Visualizing matter in transformation with ultrashort flashes of electromagnetic waves
My scientific life, and ultrafast science in Scandinavia, started in 1975 when Peter Rentzepis, one of the pioneers of the field, accepted me as a visiting student to his labs. After learning the ins and outs of generating short, I started to build the first picosecond laboratory in Scandinavia. Decades of research have shown that chemical transformations occur over a very broad time scale, from femtoseconds (1 fs = 10-15 s) to seconds, minutes... – fundamental processes like breaking and formation of chemical bonds, or redistribution of energy and charge within or between molecules, belong to the fastest processes, while compound chemical reactions can be very slow.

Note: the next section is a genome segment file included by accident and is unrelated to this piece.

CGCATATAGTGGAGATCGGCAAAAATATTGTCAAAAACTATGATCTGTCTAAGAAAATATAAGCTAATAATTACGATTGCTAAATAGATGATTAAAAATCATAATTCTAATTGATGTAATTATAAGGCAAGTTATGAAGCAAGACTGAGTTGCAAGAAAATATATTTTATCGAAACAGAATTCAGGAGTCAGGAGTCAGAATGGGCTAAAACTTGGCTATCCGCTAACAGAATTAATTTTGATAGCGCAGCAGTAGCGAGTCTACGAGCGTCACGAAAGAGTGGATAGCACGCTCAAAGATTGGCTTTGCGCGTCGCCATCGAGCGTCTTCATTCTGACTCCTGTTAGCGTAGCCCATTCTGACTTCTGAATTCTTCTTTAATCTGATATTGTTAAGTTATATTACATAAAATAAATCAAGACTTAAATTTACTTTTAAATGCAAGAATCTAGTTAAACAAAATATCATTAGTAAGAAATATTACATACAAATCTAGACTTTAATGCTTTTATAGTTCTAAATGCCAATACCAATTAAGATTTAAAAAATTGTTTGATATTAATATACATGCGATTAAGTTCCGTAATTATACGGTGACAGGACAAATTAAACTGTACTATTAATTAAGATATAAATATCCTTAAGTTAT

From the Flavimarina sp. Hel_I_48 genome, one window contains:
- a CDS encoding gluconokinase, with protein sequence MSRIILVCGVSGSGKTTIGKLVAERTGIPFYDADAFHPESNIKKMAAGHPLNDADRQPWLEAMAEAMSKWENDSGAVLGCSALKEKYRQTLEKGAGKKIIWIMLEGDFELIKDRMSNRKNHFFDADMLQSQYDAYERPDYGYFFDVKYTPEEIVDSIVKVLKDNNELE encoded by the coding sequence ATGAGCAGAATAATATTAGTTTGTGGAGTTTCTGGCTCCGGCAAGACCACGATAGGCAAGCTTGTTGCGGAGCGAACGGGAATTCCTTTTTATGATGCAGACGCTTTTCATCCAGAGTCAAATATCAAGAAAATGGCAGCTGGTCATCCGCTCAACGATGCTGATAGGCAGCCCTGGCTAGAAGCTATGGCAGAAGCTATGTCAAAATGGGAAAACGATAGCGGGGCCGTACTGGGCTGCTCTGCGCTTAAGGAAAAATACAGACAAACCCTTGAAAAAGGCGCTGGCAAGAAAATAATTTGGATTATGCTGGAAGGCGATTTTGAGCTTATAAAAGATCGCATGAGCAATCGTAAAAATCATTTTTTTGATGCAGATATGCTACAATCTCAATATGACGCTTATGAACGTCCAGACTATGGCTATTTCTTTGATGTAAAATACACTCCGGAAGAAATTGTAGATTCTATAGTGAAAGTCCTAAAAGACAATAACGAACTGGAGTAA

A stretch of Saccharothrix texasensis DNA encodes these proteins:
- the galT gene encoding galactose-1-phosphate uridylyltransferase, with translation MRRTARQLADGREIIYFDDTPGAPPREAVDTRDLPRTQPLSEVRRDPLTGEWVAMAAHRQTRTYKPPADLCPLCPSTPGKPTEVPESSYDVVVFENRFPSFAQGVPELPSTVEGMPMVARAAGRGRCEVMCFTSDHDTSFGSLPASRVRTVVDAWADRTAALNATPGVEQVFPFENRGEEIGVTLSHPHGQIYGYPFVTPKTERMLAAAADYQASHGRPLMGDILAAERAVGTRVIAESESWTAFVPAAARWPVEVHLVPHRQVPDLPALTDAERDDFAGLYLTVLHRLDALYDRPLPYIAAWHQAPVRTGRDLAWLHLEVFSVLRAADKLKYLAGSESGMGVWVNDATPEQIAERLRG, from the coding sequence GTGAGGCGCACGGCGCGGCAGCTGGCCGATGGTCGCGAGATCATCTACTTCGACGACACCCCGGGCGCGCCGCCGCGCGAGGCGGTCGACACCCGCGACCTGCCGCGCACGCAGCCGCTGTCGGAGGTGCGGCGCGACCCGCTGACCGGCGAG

In my own research I have been driven by a curiosity and interest to understand Nature’s processes. Photosynthesis, the ultimate process supplying all of the organic compounds and most of the energy necessary for life on Earth, appeared to be a good choice and the light driven processes of photosynthesis was therefore an early target for my research.